“Go to the back of the church. Lift your bikes over both five bar gates and carry on.”
I was in no rush to face the steep slog to the top of the ridge, deciding to have a look around the abandoned village. On the 17th November 1943, Tyneham’s 225 inhabitants were given notice of eviction by the War Office. They had to leave their homes by 19th December but could return after the war. 69 years have passed and no one has lived there since. The promise was broken and a compulsory purchase order made by the Ministry of Defence.
Stone homes lie in ruins, but the old school house has been ‘preserved’ as if the children and their schoolmaster left in haste.
I pushed along the rocky chalk, not daring to look at the climb ahead stopping once to drink and remove a layer. Two walkers passed by. We stopped again at the top of the ridge where we shared a boiled egg I’d squirreled away.
Back on the quiet road, giant targets and warning signs reminded us that this was a military zone.
The hunger was getting to me. I felt weak and tired. I saw Lulworth Castle in the distance. Dan said there was a pub nearby. The castle was closed to the public as there was a private function and the pub didn’t open till noon. We carried on. Young boys in camouflage clothing marched along the road. A peloton passed in the opposite direction. We turned towards West Lulworth. There, a shop selling pasties and hot drinks called. I dared not continue to Lulworth Cove for fear of finding nothing to eat.
We sat outside on a picnic bench eating breakfast before continuing to the beach. Lulworth Cove had a selection of restaurants and coffee shops. Tourists filled every available seat and a queue stood on the small pier in the high tide. Disappointed by the volume of people, I turned around and faced the hills.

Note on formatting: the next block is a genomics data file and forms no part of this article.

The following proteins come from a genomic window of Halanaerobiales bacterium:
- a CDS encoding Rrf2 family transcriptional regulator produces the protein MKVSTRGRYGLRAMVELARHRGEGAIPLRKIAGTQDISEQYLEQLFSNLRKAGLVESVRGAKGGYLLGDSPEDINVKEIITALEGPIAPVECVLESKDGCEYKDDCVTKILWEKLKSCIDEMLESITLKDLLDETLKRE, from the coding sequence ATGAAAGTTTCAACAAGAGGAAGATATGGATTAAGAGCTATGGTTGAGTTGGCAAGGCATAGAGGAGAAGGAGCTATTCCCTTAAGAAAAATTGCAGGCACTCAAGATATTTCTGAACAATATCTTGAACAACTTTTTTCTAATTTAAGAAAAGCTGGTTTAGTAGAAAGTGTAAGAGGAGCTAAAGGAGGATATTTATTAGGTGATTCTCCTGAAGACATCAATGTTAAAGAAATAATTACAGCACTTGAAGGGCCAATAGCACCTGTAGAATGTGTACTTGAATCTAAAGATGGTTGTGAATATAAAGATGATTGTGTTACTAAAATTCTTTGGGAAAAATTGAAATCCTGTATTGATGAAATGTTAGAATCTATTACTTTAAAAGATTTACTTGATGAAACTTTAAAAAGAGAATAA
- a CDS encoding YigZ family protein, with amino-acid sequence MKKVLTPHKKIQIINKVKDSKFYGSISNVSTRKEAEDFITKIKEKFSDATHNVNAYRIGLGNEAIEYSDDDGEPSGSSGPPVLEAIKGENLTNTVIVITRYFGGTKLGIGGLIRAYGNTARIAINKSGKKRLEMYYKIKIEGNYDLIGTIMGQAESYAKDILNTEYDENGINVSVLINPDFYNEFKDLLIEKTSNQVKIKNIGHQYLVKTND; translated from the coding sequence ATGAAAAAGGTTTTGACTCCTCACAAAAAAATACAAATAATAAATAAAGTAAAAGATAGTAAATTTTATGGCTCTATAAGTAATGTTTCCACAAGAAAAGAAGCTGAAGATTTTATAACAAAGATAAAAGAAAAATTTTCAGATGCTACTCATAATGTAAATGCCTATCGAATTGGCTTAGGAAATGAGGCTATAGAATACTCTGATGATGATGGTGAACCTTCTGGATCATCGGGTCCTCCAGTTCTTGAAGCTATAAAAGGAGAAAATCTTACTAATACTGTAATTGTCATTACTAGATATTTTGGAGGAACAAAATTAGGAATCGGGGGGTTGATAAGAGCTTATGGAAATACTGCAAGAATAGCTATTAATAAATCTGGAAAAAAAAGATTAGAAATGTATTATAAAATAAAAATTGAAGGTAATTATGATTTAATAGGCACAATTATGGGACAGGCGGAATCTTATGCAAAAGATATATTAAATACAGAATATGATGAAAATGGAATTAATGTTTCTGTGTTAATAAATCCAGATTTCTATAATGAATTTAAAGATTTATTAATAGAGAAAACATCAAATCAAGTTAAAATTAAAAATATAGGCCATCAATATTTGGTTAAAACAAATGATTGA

A tree, slashed into shape by the wind, a reminder of the fierce storms that whip this coast, hung low over the pasture. Paragliders waited patiently for thermals to take them away.
By the time we reached Osmington Mills, it was lunchtime. Said to date from the 13th Century and right on the Jurassic coast, we took a leisurely break at the The Smugglers Inn.
Well fed and rested, we set off for the South West Coastal Path. A poor choice, so overgrown in places there wasn’t room to push.
Stinging nettles did their thing and brambles scratched my arms and legs. I lost count of the stiles.
A knight on a white horse roamed on a hill. The sea view made everything worthwhile.
We lay down on a grassy, daisy speckled ledge, basking in the afternoon sun watching sailing boats and birds. Portland Bill lighthouse a dot on the horizon.
We reached Weymouth where the day trippers flocked like seagulls to the shore. Hundreds strolled along the promenade. Ice creams in one hand, mobile phones in the other.
“What time does our train leave?”
With my ’99’ in one hand, I reached into my bag, and pulled out my phone.